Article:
I never told anyone, but I woke up early and stayed late to catch up. I was in an almost hyper-vigilant state, and had to listen with every fiber of my being to find ways to understand. If I was any good at my job, it was because I could spin a great story, I could watch and I could listen.

When I first started a theater production company in partnership with John Miller, who later became my husband, I asked him to edit my writing, my letters and stories. I would email him copies of my writing and in the subject line I would always write, “Please weave your magic on this.” In response, he rearranged paragraphs and removed my excessive flourishes. Long sentences were interrupted and shortened, my spelling corrected.

One day, maybe a year before he died, I emailed John and, as always, asked him to weave his magic. His reply was quick and contained only four words: “No more magic needed.” Slowly, ever so slowly, I learned. He didn’t preach, he didn’t go through anything with me, he just showed me by example how to be a better writer.

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Unfortunately, John died before I started writing my first book, Seven Secrets of Spontaneous Storytelling. When my publishers asked me to write a bibliography, to acknowledge the books that inspired and inspire my work, it was immediately clear that what I learned did not come from the written word. It was all down to experiential learning, from courses, from listening, absorbing what was going on around me in all its forms, from talking to and with people.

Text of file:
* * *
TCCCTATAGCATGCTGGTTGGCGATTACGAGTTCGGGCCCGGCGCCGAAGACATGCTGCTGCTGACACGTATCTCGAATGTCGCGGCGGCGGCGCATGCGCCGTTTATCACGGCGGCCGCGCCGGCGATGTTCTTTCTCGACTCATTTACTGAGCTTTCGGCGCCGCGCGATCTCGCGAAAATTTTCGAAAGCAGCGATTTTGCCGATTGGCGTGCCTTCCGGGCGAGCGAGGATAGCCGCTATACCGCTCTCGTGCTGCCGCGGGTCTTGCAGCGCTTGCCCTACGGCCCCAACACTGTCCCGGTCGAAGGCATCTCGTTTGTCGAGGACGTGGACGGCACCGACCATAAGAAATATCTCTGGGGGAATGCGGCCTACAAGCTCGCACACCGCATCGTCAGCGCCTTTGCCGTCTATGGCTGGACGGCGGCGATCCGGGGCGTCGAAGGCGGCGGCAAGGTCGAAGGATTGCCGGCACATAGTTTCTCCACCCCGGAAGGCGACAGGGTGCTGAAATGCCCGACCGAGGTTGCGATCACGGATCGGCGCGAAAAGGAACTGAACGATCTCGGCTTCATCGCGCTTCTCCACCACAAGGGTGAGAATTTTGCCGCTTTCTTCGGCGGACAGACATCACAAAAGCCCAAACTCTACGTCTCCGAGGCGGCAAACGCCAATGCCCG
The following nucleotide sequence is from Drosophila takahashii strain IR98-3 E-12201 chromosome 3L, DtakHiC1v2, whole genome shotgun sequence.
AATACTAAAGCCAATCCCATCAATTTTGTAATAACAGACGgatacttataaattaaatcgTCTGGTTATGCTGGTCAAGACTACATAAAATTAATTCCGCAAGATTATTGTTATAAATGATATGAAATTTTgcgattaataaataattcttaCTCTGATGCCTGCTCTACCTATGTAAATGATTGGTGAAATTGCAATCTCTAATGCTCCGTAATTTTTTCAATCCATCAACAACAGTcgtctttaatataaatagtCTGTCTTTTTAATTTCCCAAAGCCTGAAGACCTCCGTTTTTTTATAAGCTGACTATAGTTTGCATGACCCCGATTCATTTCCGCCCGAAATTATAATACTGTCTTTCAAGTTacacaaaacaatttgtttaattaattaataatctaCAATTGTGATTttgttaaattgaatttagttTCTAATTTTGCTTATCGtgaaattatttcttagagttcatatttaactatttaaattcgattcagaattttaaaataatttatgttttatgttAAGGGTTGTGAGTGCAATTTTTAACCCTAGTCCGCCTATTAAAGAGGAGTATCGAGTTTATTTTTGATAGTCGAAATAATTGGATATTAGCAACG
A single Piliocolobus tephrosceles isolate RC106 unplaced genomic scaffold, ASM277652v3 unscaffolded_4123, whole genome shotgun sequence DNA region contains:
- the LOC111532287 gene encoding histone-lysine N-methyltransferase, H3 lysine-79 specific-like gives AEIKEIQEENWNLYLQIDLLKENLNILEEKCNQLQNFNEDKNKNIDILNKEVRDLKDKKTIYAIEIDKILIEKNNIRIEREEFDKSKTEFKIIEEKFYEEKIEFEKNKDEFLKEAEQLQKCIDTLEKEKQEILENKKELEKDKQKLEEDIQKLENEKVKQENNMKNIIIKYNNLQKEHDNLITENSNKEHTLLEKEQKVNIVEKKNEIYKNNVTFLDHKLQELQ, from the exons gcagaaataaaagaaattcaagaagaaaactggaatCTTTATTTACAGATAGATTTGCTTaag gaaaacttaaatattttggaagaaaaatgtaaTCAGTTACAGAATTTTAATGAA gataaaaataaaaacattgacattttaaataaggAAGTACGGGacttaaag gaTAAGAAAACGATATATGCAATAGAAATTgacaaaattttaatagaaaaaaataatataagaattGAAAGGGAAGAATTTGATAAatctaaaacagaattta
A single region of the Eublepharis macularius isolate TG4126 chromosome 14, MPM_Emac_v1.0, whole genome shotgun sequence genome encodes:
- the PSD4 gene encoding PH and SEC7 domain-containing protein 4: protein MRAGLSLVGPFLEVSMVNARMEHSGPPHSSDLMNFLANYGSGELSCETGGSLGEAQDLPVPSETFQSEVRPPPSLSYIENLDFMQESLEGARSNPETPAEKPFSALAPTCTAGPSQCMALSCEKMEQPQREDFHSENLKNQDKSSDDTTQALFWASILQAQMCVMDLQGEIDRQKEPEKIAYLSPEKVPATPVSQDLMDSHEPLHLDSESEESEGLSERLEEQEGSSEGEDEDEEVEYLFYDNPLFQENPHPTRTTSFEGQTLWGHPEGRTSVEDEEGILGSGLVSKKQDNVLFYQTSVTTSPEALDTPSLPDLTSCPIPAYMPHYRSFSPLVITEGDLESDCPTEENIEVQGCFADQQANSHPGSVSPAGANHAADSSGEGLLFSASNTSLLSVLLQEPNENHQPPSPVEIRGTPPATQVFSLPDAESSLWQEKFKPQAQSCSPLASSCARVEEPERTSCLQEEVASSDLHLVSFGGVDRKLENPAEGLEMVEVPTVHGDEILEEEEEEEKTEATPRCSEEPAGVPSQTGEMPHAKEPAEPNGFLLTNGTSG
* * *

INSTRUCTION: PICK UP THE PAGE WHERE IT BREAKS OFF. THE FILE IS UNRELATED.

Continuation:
I am a quick person by nature. I can make decisions and react quickly to situations – that’s probably why spontaneous storytelling is one of my favorite genres. I follow my impulses and instinct, which have served me well.

As I discovered more about the way my brain works, I gave myself permission to pause, allowing my mind to catch up with my instincts. Now I am less hard and more demanding on myself and I am reaping the many benefits that come with this more relaxed state of mind. So much is opening up for me, including the wonderful discovery of graphic novels and voice memos. To gain a better understanding of how I learn and work, I can embrace the gifts that come with the diagnosis: for example, quirky, creative thinking and a playful, often childlike imagination. I recently read that I am in good company. Some of the most successful entrepreneurs in the world, including Walt Disney, Steve Jobs and Richard Branson, have been diagnosed with dyslexia.

For as long as I can remember, I have masked what I consider serious flaws in my character, believing that I should know more, be better. Now, as I move into being a human, I’m not so afraid to ask for help where I need it. I understand my desire to have a dialogue over the phone rather than a series of monologues via email. I accept more easily that I don’t have to be more than I am. As I drop the mask, I can feel anxiety fall away and joy increase in my life.

At the end of my diagnostic testing last year, my assessor noted that she had seen me use a range of strategies to navigate her questioning. She even suggested that I could help others if I shared my processes. I did feel comforted knowing that these coping mechanisms helped me navigate my life.

Dyslexia is part of who I am, but if I’ve learned anything, it’s that this diagnosis informs me rather than defines me. I have more tolerance for myself and have thereby discovered new compassion for others. Do I wish I had known earlier? My gut tells me that I would have followed my dreams much earlier, but, like Sliding doorsI got here anyway, and that’s the most important thing.

Seven Secrets of Spontaneous Storytelling by Danyah Miller is published by Hawthorn Press at £14.99. Join Danyah for a Lunchtime Storytelling event at the RSA on 16 May; to book a visit